Disney’s “Avatar: The Way of Water” has been given permission to extend its current run in mainland Chinese cinemas beyond the 30-day theatrical period normally granted to Hollywood films imported into the country.
Such decisions are in the gift of the government regulators that oversee the sector and which have blocked Disney’s Marvel movies from playing in China for more than three years.
A spokesman for Disney in Asia confirmed to Variety that it has been informed of an additional 30 days of play for “Avatar 2.” Non-governmental sources have told Variety that the DreamWorks animation-produced “Puss in Boots: The Last Wish” has also been granted an extension, though specifics were unavailable.
Such extensions are far from unprecedented and appear to be granted when a longer run could be viewed as beneficial to Chinese cinema operators or to a Chinese investor or co-producer.
What makes the “Avatar 2” and “Puss in Boots 2” extensions unusual is that the prolonged runs will overlap with the Chinese New Year holidays. The movable feast – this year starting on Jan. 21 – has become the biggest annual box office season in China and normally is the exclusive preserve of Chinese-made movies, especially those that are local franchise and family entertainment titles.
“Avatar 2” was released in China on Dec. 16, 2022, and would normally have seen its run come to an end on Jan. 15, 2023. The extension means that it should now be able to play until mid-February. “Puss in Boots” was released in China on Dec. 23, 2022.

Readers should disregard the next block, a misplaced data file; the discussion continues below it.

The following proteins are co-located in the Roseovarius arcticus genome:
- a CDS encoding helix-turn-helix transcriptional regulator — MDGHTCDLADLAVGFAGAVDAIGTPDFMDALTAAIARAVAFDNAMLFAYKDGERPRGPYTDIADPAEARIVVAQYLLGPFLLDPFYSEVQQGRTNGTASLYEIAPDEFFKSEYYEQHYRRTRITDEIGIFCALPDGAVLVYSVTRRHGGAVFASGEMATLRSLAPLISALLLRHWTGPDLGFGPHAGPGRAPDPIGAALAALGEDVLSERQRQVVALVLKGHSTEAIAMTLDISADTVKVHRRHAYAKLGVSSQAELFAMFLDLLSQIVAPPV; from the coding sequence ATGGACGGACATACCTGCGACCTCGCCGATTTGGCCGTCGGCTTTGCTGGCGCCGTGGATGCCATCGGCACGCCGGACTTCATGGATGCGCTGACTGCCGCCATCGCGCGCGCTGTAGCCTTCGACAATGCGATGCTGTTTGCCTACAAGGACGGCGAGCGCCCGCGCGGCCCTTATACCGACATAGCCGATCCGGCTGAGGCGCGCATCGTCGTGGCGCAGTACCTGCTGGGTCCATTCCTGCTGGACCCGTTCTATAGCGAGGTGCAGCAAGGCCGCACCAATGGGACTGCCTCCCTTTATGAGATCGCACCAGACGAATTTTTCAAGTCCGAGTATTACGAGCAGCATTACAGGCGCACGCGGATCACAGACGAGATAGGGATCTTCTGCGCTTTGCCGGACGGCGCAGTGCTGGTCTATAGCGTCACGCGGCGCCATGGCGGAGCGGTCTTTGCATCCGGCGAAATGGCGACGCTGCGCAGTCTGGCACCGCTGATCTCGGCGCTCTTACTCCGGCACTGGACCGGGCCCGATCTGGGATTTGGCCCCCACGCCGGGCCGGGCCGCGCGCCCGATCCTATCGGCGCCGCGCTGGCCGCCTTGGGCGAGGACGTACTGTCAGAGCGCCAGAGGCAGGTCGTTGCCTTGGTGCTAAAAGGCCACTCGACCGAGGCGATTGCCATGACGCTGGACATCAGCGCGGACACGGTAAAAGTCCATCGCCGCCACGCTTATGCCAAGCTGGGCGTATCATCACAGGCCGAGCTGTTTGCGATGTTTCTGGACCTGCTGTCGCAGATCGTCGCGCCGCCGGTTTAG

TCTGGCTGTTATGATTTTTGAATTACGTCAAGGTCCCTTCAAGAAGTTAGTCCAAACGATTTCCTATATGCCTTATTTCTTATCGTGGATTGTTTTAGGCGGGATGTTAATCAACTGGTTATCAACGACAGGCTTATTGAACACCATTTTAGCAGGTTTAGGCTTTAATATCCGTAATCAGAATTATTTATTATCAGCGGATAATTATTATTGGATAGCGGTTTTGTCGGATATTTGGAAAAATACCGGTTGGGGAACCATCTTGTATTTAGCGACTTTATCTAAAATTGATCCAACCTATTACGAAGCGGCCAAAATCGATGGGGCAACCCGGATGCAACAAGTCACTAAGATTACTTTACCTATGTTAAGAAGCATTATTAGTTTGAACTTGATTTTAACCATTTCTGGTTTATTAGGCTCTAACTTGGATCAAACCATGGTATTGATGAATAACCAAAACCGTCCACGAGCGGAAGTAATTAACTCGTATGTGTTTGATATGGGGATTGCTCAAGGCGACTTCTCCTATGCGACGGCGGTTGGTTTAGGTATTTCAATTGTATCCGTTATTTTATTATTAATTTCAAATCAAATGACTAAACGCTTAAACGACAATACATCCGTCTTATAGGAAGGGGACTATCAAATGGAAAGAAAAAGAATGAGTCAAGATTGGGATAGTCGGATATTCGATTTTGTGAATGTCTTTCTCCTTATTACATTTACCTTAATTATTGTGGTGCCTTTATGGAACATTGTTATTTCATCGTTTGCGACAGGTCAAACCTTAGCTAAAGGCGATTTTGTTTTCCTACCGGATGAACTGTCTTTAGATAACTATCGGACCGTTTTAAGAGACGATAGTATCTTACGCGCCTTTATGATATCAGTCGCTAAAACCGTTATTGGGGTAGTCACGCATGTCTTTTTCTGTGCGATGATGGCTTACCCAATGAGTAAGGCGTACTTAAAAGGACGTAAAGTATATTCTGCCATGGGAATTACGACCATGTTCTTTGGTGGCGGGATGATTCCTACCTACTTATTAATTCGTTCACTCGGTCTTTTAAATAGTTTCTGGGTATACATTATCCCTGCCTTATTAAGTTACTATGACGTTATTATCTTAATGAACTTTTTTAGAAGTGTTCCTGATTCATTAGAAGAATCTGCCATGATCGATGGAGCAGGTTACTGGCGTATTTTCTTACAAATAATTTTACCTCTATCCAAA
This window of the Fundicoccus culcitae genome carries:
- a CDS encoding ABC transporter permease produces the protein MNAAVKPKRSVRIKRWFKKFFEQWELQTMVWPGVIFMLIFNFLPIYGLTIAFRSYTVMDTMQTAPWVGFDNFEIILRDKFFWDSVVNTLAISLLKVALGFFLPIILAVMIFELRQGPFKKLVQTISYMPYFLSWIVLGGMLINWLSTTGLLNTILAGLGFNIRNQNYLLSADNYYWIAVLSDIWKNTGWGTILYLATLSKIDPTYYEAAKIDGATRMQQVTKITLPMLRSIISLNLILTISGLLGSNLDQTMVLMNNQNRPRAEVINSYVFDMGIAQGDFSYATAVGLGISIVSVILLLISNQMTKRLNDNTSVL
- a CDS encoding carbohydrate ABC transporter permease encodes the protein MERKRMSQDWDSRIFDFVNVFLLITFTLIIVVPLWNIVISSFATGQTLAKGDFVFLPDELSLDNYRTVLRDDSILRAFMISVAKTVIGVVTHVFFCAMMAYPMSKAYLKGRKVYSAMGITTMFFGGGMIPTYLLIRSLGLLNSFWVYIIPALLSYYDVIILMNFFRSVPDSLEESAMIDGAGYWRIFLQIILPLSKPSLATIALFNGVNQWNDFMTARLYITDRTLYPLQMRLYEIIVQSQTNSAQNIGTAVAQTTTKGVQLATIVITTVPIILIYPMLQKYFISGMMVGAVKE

“Avatar 2” has ranked top of the Chinese box office every day since its release. Pulling such a winner off screens would arguably have damaged the country’s already beaten-up exhibition sector. Chinese box office in 2022 was down by 36% compared with 2021 and, at close to $4.4 billion, endured its worst year in over a decade.
“Avatar 2” had reached a cumulative total in China of almost $190 million by Sunday night, according to consultancy Artisan Gateway. Local ticketing agencies now estimate its running total as exceeding $196 million.
“Puss in Boots” has been a more mediocre performer. It had earned just $2.9 million after more than two weeks on release, according to Artisan Gateway.
From Jan. 22, the two U.S. titles will have to compete with a slew of Chinese new release pictures.
The hot favorite among these is Frant Guo’s “The Wandering Earth 2,” a sequel to book-to-film sci-fi blockbuster “The Wandering Earth,” which earned $700 million in 2019.
Other Chinese films lining up for a piece of the Lunar New Year rush are: “Full River Red,” a historical drama from director Zhang Yimou with Jackson Yee in the starring role; “Hidden Blade,” a patriotic WWII action drama starring Tony Leung Chiu-wai and Wang Yibo; sports drama “Ping Pong of China,” directed by and starring Deng Chao; and “Boonie Bears: Guardian Code,” the latest instalment in the long-running Bonnie Bears family animation franchise.
Smaller titles reported to be challenging for Lunar New Year screen time include fantasy-comedy “Five Hundred Miles” and animated fantasy “Deep Sea.”